Your Tech Support Career and the Best Certifications for the Job

Woman providing network support

Technical support is a central job role to literally every aspect of the information technology (IT) industry. What I tell people is that most businesses rely on IT to do business, and rely on technical support professionals to keep business running smoothly.


In this article you'll learn what's involved in choosing technical support as a full-time career. Next we'll discuss the top five tech support certifications that you may consider to expand your employment prospects. Let's get to work!


Technical Support as a Profession


Broadly speaking, a technical support analyst is a person who is paid to provide customers with technology-related assistance. The specific scope of work depends entirely on the industry. For example, you might work as a technical support analyst in any of the following representative capacities:


? Helping customers solve their problems with a particular piece of line of business (LOB) software
? Helping customers set up and get started with newly purchased or leased technology equipment
? Helping customers maintain daily operations via remote server and/or network support


This last use case is particularly interesting. Nowadays we are in the age of cloud service, in which businesses virtualize some or all of their data centers in a service provider's cloud. That being the case, your technical support work may be entirely remote.


In the right remote support situation, you could even work from home in your pajamas! By contrast, some managed service providers (MSPs) send tech support professionals on-site to customer premises, in order to provide a local point of contact for the client.


You may be a part of a corporate "help desk." In that seeing you could potentially spend some of your time on the phone, some of your time using the corporate support ticketing system, and some time on your feet performing so-called "sneakernet" support. It truly depends on the company.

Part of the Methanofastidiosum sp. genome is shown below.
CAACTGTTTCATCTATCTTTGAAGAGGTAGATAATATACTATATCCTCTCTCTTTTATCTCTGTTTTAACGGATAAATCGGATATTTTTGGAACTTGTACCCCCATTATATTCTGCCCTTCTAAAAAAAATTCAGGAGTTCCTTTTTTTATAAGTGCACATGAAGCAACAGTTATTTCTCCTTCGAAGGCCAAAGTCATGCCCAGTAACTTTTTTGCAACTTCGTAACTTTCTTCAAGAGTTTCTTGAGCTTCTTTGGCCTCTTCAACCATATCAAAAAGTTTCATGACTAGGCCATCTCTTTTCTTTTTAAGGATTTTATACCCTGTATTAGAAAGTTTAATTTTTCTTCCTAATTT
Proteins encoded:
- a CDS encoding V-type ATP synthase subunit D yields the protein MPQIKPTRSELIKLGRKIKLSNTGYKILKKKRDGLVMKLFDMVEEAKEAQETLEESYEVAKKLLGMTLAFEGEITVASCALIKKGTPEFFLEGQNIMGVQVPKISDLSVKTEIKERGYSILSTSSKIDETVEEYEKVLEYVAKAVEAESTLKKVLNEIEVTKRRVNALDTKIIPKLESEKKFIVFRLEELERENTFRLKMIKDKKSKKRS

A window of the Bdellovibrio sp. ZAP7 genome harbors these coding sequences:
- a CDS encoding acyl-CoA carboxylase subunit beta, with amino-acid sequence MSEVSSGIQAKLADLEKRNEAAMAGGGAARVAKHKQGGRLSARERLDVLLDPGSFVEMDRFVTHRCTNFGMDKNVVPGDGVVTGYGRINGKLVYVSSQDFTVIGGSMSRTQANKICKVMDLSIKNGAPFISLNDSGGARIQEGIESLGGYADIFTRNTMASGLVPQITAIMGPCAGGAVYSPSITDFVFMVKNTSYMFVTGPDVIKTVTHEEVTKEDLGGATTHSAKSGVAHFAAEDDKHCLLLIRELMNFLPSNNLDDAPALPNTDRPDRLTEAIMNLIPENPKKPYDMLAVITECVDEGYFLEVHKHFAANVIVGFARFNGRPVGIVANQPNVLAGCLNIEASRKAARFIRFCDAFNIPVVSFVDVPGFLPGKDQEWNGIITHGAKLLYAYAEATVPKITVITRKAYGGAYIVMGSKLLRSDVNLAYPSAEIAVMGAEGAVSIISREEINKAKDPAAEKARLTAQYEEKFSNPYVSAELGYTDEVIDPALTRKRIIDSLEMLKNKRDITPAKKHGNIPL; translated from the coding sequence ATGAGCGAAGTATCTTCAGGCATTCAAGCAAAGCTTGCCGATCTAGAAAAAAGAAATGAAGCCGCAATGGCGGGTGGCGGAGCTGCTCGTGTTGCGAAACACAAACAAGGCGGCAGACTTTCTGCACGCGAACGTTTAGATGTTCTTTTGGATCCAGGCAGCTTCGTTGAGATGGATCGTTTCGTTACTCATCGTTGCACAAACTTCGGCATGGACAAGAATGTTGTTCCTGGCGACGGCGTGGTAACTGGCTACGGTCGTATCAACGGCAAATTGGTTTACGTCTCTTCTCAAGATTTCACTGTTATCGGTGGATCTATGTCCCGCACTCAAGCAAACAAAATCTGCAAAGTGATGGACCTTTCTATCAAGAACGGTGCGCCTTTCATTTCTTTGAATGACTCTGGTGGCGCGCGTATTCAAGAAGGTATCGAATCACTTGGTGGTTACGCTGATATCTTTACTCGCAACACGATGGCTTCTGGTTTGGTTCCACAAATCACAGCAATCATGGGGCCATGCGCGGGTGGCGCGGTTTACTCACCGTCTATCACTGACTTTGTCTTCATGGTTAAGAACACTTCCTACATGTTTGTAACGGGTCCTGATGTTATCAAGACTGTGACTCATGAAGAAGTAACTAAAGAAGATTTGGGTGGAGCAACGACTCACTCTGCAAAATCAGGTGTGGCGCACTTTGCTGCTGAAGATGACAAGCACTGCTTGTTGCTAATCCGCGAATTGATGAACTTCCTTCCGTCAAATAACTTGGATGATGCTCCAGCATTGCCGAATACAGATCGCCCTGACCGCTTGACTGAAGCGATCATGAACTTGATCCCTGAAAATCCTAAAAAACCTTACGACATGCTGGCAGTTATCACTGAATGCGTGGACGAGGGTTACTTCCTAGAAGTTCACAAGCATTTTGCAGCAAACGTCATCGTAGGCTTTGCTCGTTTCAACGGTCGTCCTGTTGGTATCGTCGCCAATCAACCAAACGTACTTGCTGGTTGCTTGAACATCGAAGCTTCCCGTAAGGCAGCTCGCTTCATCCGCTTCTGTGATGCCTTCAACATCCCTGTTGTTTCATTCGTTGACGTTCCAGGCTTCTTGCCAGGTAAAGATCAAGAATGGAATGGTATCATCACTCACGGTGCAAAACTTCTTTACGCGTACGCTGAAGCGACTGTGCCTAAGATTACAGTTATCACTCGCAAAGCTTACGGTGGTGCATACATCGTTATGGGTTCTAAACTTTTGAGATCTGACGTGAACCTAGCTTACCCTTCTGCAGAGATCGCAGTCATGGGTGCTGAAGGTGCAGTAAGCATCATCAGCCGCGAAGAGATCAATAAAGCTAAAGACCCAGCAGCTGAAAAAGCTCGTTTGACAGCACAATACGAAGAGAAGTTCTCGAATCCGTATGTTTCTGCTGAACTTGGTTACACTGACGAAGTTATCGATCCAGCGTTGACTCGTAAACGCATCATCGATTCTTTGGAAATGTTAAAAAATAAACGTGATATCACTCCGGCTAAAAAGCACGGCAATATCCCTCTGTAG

Some people make the mistake of thinking that to be an effective technical support analyst means only that you have great technical knowledge and troubleshooting skills. This is a grossly incomplete picture.


In point of fact, technical support is every bit as much about good old fashioned customer service as it is "get your hands dirty" technical know-how. You may actually spend your workdays walking customers through technical procedures over the telephone. In these cases, it's crucial that you display high professionalism — and patience.


Next let's turn our attention to five technical support certifications that you may want to look into, especially if you're new to the IT industry.


CompTIA A+


In my experience, IT newcomers gravitate naturally to the CompTIA A+ certification. Number one, this computer hardware and software support credential has been around for many years. Number two, CompTIA in general and the A+ cert in particular both have high industry visibility.


CompTIA certifications are all vendor-neutral. This means that you're not beholden to any particular vendor, like Microsoft, Cisco, Apple, and so forth. To earn your A+, you need to pass two exams:


? 220-901: Computer hardware support
? 220-902: Computer software support


Sprinkled throughout both exams is coverage of communication skills, troubleshooting theory, and general knowledge of IT industry trends. Moreover, you'll have questions concerning Windows, Apple OS X, and Linux, and mobile devices and operating systems as well. The A+ is truly a worthwhile certification!


All this having been said, don't make the error of assuming that because the CompTIA A+ is an "entry level" tech support certification, that the exams are easy. They are difficult, as a matter of fact, chiefly because the skill set they encompass is so broad (but not necessarily too deep).


CompTIA Network+